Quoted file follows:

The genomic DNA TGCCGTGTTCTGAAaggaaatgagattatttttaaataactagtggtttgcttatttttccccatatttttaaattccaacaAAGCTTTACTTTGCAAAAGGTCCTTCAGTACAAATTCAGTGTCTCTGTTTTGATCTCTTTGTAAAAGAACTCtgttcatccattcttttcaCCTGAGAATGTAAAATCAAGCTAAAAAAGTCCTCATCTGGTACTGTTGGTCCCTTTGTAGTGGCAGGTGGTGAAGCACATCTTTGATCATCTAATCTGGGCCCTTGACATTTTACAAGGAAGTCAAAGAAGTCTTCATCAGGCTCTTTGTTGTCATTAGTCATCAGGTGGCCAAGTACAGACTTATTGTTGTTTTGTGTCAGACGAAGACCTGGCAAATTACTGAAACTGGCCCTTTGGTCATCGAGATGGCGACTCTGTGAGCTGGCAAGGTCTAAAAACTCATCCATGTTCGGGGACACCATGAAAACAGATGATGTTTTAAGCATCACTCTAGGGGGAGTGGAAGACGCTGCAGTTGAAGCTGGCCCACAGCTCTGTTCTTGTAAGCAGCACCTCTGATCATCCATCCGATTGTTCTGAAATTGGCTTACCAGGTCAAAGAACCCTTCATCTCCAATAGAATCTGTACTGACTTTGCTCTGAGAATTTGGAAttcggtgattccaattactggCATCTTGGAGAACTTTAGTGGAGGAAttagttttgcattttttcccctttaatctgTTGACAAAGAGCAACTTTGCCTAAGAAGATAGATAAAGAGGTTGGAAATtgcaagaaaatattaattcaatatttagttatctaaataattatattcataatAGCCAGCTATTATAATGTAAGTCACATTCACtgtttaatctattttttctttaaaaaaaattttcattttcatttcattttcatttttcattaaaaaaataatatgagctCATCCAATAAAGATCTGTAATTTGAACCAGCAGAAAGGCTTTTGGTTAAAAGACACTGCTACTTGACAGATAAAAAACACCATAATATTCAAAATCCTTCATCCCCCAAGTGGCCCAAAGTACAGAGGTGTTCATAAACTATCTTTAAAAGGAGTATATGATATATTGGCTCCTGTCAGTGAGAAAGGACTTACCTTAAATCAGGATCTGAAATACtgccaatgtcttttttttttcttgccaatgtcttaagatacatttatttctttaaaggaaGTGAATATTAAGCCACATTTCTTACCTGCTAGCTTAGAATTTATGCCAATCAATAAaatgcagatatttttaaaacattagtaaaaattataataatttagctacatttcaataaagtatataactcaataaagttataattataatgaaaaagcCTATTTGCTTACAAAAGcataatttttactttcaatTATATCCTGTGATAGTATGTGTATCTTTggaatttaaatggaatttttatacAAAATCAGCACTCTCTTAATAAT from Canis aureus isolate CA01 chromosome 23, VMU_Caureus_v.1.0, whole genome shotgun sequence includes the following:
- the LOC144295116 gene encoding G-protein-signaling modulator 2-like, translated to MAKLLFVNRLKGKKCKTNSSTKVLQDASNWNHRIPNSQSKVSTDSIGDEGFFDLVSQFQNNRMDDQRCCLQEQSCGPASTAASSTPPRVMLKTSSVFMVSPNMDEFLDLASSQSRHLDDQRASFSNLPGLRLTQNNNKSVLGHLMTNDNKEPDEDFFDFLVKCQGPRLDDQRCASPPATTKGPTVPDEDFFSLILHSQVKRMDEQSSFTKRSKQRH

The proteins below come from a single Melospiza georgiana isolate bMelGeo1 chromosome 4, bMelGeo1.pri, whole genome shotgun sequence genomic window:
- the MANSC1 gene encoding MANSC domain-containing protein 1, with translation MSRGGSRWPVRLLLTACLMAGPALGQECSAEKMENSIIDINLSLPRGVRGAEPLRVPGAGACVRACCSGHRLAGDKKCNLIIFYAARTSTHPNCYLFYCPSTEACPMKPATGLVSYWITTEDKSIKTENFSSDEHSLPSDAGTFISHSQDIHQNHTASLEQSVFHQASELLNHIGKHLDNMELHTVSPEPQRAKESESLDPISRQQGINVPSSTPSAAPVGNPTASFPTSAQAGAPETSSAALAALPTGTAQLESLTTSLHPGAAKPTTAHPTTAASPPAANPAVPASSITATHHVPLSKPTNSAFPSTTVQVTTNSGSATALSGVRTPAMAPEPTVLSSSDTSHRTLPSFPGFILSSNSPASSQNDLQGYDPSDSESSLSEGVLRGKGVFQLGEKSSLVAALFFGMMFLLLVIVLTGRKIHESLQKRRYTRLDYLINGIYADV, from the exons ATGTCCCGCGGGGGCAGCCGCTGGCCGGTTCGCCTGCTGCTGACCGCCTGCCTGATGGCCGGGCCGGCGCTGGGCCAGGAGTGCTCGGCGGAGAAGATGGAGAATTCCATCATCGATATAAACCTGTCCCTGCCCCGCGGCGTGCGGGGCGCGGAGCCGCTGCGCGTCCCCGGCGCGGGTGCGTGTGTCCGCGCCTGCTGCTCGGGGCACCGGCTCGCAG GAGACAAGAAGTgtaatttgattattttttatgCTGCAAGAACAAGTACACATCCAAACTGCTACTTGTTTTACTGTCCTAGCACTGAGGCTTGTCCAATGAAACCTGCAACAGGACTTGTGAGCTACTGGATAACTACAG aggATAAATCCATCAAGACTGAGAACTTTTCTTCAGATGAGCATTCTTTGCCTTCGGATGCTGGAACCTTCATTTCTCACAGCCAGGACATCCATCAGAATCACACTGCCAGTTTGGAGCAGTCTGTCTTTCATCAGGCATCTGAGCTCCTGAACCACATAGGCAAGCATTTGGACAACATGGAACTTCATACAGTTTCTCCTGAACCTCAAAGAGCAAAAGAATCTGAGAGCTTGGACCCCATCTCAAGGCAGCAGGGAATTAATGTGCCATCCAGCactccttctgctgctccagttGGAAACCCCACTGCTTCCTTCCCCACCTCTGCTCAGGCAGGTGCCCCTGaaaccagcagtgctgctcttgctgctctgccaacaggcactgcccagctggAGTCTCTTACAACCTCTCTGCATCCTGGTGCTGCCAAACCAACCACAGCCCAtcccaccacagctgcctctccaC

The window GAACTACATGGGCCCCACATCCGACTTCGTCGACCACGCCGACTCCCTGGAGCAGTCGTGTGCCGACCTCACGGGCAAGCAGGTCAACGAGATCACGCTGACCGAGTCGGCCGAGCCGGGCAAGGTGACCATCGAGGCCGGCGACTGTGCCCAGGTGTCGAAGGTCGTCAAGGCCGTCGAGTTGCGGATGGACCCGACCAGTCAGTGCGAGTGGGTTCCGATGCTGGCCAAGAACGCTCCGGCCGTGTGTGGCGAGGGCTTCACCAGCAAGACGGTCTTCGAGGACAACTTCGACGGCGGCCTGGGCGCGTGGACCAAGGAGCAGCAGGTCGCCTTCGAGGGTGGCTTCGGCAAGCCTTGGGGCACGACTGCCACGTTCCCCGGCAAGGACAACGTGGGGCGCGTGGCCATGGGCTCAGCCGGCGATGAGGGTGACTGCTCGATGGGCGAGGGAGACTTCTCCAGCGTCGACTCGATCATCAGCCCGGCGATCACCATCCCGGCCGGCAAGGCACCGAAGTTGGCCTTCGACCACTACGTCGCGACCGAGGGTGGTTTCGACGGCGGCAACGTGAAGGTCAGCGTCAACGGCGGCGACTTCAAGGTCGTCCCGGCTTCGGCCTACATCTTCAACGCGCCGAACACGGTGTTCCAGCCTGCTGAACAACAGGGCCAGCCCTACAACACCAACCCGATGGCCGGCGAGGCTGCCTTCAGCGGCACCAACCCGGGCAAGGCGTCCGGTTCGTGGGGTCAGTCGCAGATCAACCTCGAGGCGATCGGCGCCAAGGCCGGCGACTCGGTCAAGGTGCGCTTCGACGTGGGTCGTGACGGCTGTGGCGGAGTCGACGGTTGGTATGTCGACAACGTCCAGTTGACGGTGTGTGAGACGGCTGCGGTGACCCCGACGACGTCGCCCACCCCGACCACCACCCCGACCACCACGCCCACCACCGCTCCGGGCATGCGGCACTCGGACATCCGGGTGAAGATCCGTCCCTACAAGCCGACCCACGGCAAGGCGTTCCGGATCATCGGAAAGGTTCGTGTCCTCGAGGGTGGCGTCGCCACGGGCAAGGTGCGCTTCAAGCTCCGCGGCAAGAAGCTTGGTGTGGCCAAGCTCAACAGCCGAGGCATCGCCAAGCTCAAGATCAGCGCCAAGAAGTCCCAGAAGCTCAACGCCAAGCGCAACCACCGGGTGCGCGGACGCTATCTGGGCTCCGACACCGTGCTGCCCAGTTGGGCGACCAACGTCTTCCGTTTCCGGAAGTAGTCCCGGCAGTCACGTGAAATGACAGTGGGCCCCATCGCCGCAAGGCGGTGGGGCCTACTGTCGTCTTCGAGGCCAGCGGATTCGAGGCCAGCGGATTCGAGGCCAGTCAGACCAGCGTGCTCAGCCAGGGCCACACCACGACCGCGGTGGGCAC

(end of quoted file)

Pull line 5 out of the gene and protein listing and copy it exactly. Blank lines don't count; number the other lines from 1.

The window GAACTACATGGGCCCCACATCCGACTTCGTCGACCACGCCGACTCCCTGGAGCAGTCGTGTGCCGACCTCACGGGCAAGCAGGTCAACGAGATCACGCTGACCGAGTCGGCCGAGCCGGGCAAGGTGACCATCGAGGCCGGCGACTGTGCCCAGGTGTCGAAGGTCGTCAAGGCCGTCGAGTTGCGGATGGACCCGACCAGTCAGTGCGAGTGGGTTCCGATGCTGGCCAAGAACGCTCCGGCCGTGTGTGGCGAGGGCTTCACCAGCAAGACGGTCTTCGAGGACAACTTCGACGGCGGCCTGGGCGCGTGGACCAAGGAGCAGCAGGTCGCCTTCGAGGGTGGCTTCGGCAAGCCTTGGGGCACGACTGCCACGTTCCCCGGCAAGGACAACGTGGGGCGCGTGGCCATGGGCTCAGCCGGCGATGAGGGTGACTGCTCGATGGGCGAGGGAGACTTCTCCAGCGTCGACTCGATCATCAGCCCGGCGATCACCATCCCGGCCGGCAAGGCACCGAAGTTGGCCTTCGACCACTACGTCGCGACCGAGGGTGGTTTCGACGGCGGCAACGTGAAGGTCAGCGTCAACGGCGGCGACTTCAAGGTCGTCCCGGCTTCGGCCTACATCTTCAACGCGCCGAACACGGTGTTCCAGCCTGCTGAACAACAGGGCCAGCCCTACAACACCAACCCGATGGCCGGCGAGGCTGCCTTCAGCGGCACCAACCCGGGCAAGGCGTCCGGTTCGTGGGGTCAGTCGCAGATCAACCTCGAGGCGATCGGCGCCAAGGCCGGCGACTCGGTCAAGGTGCGCTTCGACGTGGGTCGTGACGGCTGTGGCGGAGTCGACGGTTGGTATGTCGACAACGTCCAGTTGACGGTGTGTGAGACGGCTGCGGTGACCCCGACGACGTCGCCCACCCCGACCACCACCCCGACCACCACGCCCACCACCGCTCCGGGCATGCGGCACTCGGACATCCGGGTGAAGATCCGTCCCTACAAGCCGACCCACGGCAAGGCGTTCCGGATCATCGGAAAGGTTCGTGTCCTCGAGGGTGGCGTCGCCACGGGCAAGGTGCGCTTCAAGCTCCGCGGCAAGAAGCTTGGTGTGGCCAAGCTCAACAGCCGAGGCATCGCCAAGCTCAAGATCAGCGCCAAGAAGTCCCAGAAGCTCAACGCCAAGCGCAACCACCGGGTGCGCGGACGCTATCTGGGCTCCGACACCGTGCTGCCCAGTTGGGCGACCAACGTCTTCCGTTTCCGGAAGTAGTCCCGGCAGTCACGTGAAATGACAGTGGGCCCCATCGCCGCAAGGCGGTGGGGCCTACTGTCGTCTTCGAGGCCAGCGGATTCGAGGCCAGCGGATTCGAGGCCAGTCAGACCAGCGTGCTCAGCCAGGGCCACACCACGACCGCGGTGGGCAC